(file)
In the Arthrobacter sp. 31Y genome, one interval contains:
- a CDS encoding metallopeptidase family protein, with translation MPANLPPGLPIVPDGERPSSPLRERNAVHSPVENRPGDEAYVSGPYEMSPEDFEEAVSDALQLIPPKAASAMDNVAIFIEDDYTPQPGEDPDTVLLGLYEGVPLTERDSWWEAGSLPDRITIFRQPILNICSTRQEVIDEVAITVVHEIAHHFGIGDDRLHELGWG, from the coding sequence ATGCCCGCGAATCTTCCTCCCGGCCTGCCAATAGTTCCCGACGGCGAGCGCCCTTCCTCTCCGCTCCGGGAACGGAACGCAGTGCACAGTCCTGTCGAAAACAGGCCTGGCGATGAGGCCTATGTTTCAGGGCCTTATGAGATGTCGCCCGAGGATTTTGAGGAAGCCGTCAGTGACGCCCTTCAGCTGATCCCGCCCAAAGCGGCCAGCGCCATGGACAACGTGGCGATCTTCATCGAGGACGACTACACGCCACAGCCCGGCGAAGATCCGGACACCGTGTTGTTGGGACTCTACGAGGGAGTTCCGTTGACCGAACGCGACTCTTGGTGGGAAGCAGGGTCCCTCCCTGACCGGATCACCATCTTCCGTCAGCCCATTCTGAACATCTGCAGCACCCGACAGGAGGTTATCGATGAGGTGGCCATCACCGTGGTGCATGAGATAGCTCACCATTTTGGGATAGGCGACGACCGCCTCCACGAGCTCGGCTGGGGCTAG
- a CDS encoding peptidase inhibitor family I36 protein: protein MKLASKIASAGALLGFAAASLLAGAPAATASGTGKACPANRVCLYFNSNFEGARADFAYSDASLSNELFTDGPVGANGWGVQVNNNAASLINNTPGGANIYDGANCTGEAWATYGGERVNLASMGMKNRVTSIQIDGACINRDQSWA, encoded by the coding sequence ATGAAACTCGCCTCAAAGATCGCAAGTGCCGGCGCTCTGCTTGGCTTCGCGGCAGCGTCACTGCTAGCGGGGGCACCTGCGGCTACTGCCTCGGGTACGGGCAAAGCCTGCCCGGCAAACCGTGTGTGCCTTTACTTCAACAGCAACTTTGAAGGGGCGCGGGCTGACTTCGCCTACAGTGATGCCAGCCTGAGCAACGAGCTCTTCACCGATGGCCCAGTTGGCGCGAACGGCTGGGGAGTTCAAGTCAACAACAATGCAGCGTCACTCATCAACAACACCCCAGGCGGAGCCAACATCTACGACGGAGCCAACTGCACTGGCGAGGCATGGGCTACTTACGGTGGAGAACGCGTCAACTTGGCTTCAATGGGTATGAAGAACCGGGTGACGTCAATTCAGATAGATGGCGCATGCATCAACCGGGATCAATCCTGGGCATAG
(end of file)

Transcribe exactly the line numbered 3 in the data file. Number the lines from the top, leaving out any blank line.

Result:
- a CDS encoding peptidase inhibitor family I36 protein: protein MKLASKIASAGALLGFAAASLLAGAPAATASGTGKACPANRVCLYFNSNFEGARADFAYSDASLSNELFTDGPVGANGWGVQVNNNAASLINNTPGGANIYDGANCTGEAWATYGGERVNLASMGMKNRVTSIQIDGACINRDQSWA, encoded by the coding sequence ATGAAACTCGCCTCAAAGATCGCAAGTGCCGGCGCTCTGCTTGGCTTCGCGGCAGCGTCACTGCTAGCGGGGGCACCTGCGGCTACTGCCTCGGGTACGGGCAAAGCCTGCCCGGCAAACCGTGTGTGCCTTTACTTCAACAGCAACTTTGAAGGGGCGCGGGCTGACTTCGCCTACAGTGATGCCAGCCTGAGCAACGAGCTCTTCACCGATGGCCCAGTTGGCGCGAACGGCTGGGGAGTTCAAGTCAACAACAATGCAGCGTCACTCATCAACAACACCCCAGGCGGAGCCAACATCTACGACGGAGCCAACTGCACTGGCGAGGCATGGGCTACTTACGGTGGAGAACGCGTCAACTTGGCTTCAATGGGTATGAAGAACCGGGTGACGTCAATTCAGATAGATGGCGCATGCATCAACCGGGATCAATCCTGGGCATAG